being a freshman. An unassuming guy, he does not make like a great plan-
ner" but with the help of God and an ingratiating fiction editor, Kehoe will
no doubt ippear on these pages again.
Dennis 1 lagan, Irishman of the old guard, has had more stories
printed in Pe pectives than any other author in the magazine's history.
Won Freshman Hopwood award in 1937, graduate last spring, and returned
to do something about a Master's degree in English. Has one of finest
senses of form in a story around town. Intends to reach Fame and For-
tune via Hollywood, Cal., if he can borrow twenty bucks from someone. Likes
beer and azz

To be a truth, the idea must contain
some kind of valid meaning. If this
.meaning is only a guess, that is none
the worse for it, even though it may well
be worse for us. If historic art has en-
dured with any truth and value at all,
that truth is twofold: there is the
present and valuable truth for today,
and there is the historical and function-
al truth of the past. For example, we of
this generation find beauty, goodness,
and truth in the Brandenburg Concerti
of J. S. Bach, or in the ceremonial
smone Buddha of the Guards' Mess Hall
of Gandhara. Yet, these same Branden-
burg Concerti were created as after
dinner music for a provincial nobleman,
and the great detached Buddha once
smiled down upon burning incense and
tapers in a dark and hidden sanctuary
in northern India; its truth was a re-
ligious truth no longer comprehensible
to us. But in all cases these masterpieces
embodied truths and values to which
changing generations give shifting im-
portance. No one truth is enduring in
No one truth is enduring, I have
said; but there is one truth that is.
That truth is the truth of material. A
painting is pigment disposed upon a
surface; a symphony is potential sounds
from a hundred men, symbolized by
shorthand on staff paper; a statue is
dressed stone; a basin is chased bronze.
And to this reality and truth of material,
one must add the truth of the work,
the very act of the artist's creating, it-
self. There is a basic truth in a poet's
sitting down and taking words and
meanings, putting them together, and
from this deriving a pattern of addition-
al meanings, beauties, and a new truth.
That kind of truth is permanent, even
though the canvas rot, the bronze cor-
rode, or a language become dead. Quite
true, this may become, thus, a meaning-
less truth, for it is somes hat like the
old philosophic catch question of wheth-
er or not there can be a sound without
an auditor. If one will admit the ex-
istence of sound, lacking a hearer, one
can admit a basic truth in a work of
art even though the substance is cor-
rupt or unintelligible. But this is not
a very useful truth, save in its guise of
agnostic fundamental, a little beyond
man's immediate grasp.
One has, then, the truth of imagina-
tive experience, the truth of observa-
tion and fashion. the truth of function,
and the last truth, the truth of mater-
ial. The best painting sees these syn-
thesized into an harmonious whole, as
in Rembrandt's Juno, the Giovanni Bel-
lini Christ Bearing the Cross, or in Goy-
a's many portrait pieces. The thing
of significance for the modern is that
these old things contain eternals that
do not penetrate into our modern works.
Modern painting has become a cult in
its forms, and there are no longer any
immediate truths for the uninitiated,
The problem of the artist is the prob-
lem of all men of sensibility today. The
problem is the everpressing one of de-
termining what is still true in the world.
One by one, all the old truths have been
challenged, and in practical applica-
tion they have failed. One condemns as
meaningless and insignificant all mod-
ern painting. Yet what else can it be
under the circumstances? The painter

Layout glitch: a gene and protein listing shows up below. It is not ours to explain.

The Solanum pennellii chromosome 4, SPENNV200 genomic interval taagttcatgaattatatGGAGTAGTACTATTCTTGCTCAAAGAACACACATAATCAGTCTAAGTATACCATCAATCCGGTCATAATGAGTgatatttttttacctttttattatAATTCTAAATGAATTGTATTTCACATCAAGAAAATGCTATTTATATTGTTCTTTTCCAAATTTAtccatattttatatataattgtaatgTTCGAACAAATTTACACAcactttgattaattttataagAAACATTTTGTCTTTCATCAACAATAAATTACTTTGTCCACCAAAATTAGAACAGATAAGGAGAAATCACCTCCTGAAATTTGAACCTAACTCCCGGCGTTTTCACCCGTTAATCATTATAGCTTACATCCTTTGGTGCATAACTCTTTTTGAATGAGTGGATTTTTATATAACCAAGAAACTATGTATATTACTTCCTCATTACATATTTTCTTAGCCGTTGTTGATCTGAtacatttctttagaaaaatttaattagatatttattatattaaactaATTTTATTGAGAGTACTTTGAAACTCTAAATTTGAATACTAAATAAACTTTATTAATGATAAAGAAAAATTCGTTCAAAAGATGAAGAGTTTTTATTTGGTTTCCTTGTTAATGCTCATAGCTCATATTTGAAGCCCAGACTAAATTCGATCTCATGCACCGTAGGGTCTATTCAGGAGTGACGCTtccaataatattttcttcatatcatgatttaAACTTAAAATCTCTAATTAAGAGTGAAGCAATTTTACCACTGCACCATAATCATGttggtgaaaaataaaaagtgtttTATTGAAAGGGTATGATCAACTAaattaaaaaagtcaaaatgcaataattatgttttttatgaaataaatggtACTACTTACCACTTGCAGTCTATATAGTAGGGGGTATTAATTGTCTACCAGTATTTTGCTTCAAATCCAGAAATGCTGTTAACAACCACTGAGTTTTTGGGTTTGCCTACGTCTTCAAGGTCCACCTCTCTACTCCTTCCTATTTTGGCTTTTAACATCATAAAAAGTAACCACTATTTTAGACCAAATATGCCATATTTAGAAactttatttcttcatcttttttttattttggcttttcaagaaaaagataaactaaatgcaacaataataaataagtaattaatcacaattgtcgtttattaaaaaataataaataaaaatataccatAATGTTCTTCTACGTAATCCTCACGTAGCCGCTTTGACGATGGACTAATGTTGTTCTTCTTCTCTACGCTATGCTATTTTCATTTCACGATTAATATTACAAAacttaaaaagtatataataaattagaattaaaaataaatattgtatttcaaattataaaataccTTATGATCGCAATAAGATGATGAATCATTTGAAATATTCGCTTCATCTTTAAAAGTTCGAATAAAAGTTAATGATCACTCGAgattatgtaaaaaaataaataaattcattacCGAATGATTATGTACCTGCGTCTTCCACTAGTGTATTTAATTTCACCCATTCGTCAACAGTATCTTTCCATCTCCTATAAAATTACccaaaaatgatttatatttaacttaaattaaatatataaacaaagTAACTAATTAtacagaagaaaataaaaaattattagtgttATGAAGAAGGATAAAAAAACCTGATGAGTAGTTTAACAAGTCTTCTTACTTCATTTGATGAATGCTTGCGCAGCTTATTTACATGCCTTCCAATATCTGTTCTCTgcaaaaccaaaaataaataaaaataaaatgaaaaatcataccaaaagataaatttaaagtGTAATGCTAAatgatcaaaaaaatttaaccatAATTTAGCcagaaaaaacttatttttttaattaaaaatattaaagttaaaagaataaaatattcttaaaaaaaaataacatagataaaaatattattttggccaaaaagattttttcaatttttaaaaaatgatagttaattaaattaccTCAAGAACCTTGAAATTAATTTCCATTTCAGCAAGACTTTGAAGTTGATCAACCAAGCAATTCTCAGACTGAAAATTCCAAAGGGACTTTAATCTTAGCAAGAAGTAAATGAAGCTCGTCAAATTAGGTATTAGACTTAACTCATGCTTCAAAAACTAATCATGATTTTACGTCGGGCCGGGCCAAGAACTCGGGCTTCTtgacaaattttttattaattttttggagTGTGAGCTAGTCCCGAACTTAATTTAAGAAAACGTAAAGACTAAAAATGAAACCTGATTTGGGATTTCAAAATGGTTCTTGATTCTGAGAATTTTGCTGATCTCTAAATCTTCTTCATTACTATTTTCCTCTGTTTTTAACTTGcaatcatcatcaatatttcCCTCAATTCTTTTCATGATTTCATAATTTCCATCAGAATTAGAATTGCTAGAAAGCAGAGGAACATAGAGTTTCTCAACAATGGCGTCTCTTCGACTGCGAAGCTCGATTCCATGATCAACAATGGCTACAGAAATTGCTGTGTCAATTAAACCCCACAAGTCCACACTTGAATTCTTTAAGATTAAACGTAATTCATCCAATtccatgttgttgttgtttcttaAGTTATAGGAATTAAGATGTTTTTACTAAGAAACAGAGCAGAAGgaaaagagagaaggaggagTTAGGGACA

can be no less confused than any other
man, and if he has taken his hiding-
place in incoherencies and lies, that is
not so much his crime as his terror. All
the painter can do is realize that, for
the minute, now, another medium has
stolen his power, that visual authority
and appeal is temporarily out of his
hands. Whether he will ever recover his
lost prestige is not now to be answered.
The only thing is to recognize painting
for what it now is, a delightful pastime.

being bought are the movies, and be it
noted, there is a demand for them,
When one has to go out and drum up
trade, it is a good sign that the com-
modity is not requisite. And modern
architecture seems to be building houses
where pictures are just quite unneces-
sary. All of which is very saddening to
the painter; but it is true, and the
painter ought to face the fact, even as
he ought to mirror truth in art, if he
will continue to paint.
Executing an about face from what
I believe to be the facts, I shall try to
discuss what truth in art, in the art of
painting, is. Here, I am on highly sub-
jective and personal grounds. and what
I am proposing is just what I have
damned in modern painting, the intrin-
sic interest in personal opinion.
Truth in art is truth to experience.
But the experience is not necessarily
practical. It may be-indeed, usually
is-imaginative. Whatever is valid in
your life, inner or outer, makes for
the stuff of artistic truth, if only it be
justly and honestly presented. The art-
ist is a man of extraordinary sensibil-
ities gifted with the power to communi-
cate in some way or other his reactions
from these sensibilities. Whatever, then,
is true in his experience will be true in
his art.

music, is lacking in a fundamental
idea, an idea which music must possess
to be significant. This idea, I submit,
the same intellectual or emotional pro-
cess expressed in musical terms that one
sees as elements of formal composition
in painting. Timeliness of fashion and
cliche enables the artist to present a
work of art without any idea, any fund-
amental image, any basic truth. This
ability to create the appearance of
something out of nothing only by, force
of habit is responsible for the enormous
mass of insignificant material that
passes for art in the world today.
Yet, I believe, it is impossible to in-
sist on a permanent norm for truth,
eveni though this may appear contra-
dictory. It is impractical to do this,
for to do so would require a set cosmos
and order of being. This ordered cre-
ation is simply not a part of modern
intellectual experience, in spite of the
fascist counterfeits touted the world
over. All the truth that art or anything
else can present today for the receptive
mind is an hypothesis. Truth itself
seems to be only a kind of relative val-
ue; that is why art can mean all things
to all people. However, in art, it must,
as I have tried to indicate, to be truth
at all, endeavor to go beyond the shreds
of mere cliance and simple appearances.